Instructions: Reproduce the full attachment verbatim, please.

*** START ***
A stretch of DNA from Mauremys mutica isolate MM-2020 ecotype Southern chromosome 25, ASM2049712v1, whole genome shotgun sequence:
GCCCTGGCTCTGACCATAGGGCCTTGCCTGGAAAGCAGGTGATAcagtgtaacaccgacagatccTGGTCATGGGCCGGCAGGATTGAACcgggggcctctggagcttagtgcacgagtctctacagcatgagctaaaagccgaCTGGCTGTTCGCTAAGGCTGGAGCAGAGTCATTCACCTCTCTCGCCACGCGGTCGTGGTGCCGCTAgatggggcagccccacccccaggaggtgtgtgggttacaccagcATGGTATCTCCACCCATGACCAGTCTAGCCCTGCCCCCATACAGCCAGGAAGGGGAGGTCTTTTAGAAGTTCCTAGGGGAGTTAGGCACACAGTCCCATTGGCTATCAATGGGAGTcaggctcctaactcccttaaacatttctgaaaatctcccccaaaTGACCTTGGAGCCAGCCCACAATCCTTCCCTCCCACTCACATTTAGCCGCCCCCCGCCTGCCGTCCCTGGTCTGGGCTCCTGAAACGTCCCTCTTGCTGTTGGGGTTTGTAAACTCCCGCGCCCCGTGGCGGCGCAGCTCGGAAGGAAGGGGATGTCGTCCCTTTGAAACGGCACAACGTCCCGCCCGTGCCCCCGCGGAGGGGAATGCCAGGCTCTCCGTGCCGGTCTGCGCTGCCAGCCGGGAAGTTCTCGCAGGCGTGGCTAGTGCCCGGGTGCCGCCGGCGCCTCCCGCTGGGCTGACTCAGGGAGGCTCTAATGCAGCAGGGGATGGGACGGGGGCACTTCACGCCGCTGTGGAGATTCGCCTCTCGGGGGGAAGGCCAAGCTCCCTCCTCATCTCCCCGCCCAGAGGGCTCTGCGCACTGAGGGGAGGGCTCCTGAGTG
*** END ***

A stretch of DNA from Mauremys mutica isolate MM-2020 ecotype Southern chromosome 25, ASM2049712v1, whole genome shotgun sequence:
GCCCTGGCTCTGACCATAGGGCCTTGCCTGGAAAGCAGGTGATAcagtgtaacaccgacagatccTGGTCATGGGCCGGCAGGATTGAACcgggggcctctggagcttagtgcacgagtctctacagcatgagctaaaagccgaCTGGCTGTTCGCTAAGGCTGGAGCAGAGTCATTCACCTCTCTCGCCACGCGGTCGTGGTGCCGCTAgatggggcagccccacccccaggaggtgtgtgggttacaccagcATGGTATCTCCACCCATGACCAGTCTAGCCCTGCCCCCATACAGCCAGGAAGGGGAGGTCTTTTAGAAGTTCCTAGGGGAGTTAGGCACACAGTCCCATTGGCTATCAATGGGAGTcaggctcctaactcccttaaacatttctgaaaatctcccccaaaTGACCTTGGAGCCAGCCCACAATCCTTCCCTCCCACTCACATTTAGCCGCCCCCCGCCTGCCGTCCCTGGTCTGGGCTCCTGAAACGTCCCTCTTGCTGTTGGGGTTTGTAAACTCCCGCGCCCCGTGGCGGCGCAGCTCGGAAGGAAGGGGATGTCGTCCCTTTGAAACGGCACAACGTCCCGCCCGTGCCCCCGCGGAGGGGAATGCCAGGCTCTCCGTGCCGGTCTGCGCTGCCAGCCGGGAAGTTCTCGCAGGCGTGGCTAGTGCCCGGGTGCCGCCGGCGCCTCCCGCTGGGCTGACTCAGGGAGGCTCTAATGCAGCAGGGGATGGGACGGGGGCACTTCACGCCGCTGTGGAGATTCGCCTCTCGGGGGGAAGGCCAAGCTCCCTCCTCATCTCCCCGCCCAGAGGGCTCTGCGCACTGAGGGGAGGGCTCCTGAGTG